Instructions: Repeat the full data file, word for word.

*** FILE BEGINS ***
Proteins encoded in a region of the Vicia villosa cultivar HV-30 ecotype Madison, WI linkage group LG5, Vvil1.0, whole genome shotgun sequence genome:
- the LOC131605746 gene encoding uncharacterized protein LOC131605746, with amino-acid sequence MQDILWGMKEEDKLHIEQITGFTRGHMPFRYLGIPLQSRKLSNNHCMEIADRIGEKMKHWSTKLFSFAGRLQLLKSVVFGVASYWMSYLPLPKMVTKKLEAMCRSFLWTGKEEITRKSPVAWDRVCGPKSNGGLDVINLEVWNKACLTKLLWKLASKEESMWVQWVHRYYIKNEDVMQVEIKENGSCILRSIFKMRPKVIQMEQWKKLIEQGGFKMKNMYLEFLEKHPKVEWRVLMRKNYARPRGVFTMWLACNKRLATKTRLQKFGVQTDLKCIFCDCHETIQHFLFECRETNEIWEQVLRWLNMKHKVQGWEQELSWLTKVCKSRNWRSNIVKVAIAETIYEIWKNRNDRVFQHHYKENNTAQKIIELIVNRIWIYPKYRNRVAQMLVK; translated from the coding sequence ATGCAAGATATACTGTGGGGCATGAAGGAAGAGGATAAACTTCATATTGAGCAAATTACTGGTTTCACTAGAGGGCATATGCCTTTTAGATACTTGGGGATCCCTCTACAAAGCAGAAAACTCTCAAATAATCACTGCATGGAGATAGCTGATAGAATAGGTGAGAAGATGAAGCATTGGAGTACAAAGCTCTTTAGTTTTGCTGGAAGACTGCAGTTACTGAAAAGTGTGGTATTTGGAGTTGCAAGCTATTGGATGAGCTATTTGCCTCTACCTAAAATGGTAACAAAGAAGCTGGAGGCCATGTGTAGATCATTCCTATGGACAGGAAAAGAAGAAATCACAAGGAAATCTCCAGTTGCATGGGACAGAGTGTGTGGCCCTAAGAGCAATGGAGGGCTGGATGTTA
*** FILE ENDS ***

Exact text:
Proteins encoded in a region of the Vicia villosa cultivar HV-30 ecotype Madison, WI linkage group LG5, Vvil1.0, whole genome shotgun sequence genome:
- the LOC131605746 gene encoding uncharacterized protein LOC131605746, with amino-acid sequence MQDILWGMKEEDKLHIEQITGFTRGHMPFRYLGIPLQSRKLSNNHCMEIADRIGEKMKHWSTKLFSFAGRLQLLKSVVFGVASYWMSYLPLPKMVTKKLEAMCRSFLWTGKEEITRKSPVAWDRVCGPKSNGGLDVINLEVWNKACLTKLLWKLASKEESMWVQWVHRYYIKNEDVMQVEIKENGSCILRSIFKMRPKVIQMEQWKKLIEQGGFKMKNMYLEFLEKHPKVEWRVLMRKNYARPRGVFTMWLACNKRLATKTRLQKFGVQTDLKCIFCDCHETIQHFLFECRETNEIWEQVLRWLNMKHKVQGWEQELSWLTKVCKSRNWRSNIVKVAIAETIYEIWKNRNDRVFQHHYKENNTAQKIIELIVNRIWIYPKYRNRVAQMLVK; translated from the coding sequence ATGCAAGATATACTGTGGGGCATGAAGGAAGAGGATAAACTTCATATTGAGCAAATTACTGGTTTCACTAGAGGGCATATGCCTTTTAGATACTTGGGGATCCCTCTACAAAGCAGAAAACTCTCAAATAATCACTGCATGGAGATAGCTGATAGAATAGGTGAGAAGATGAAGCATTGGAGTACAAAGCTCTTTAGTTTTGCTGGAAGACTGCAGTTACTGAAAAGTGTGGTATTTGGAGTTGCAAGCTATTGGATGAGCTATTTGCCTCTACCTAAAATGGTAACAAAGAAGCTGGAGGCCATGTGTAGATCATTCCTATGGACAGGAAAAGAAGAAATCACAAGGAAATCTCCAGTTGCATGGGACAGAGTGTGTGGCCCTAAGAGCAATGGAGGGCTGGATGTTA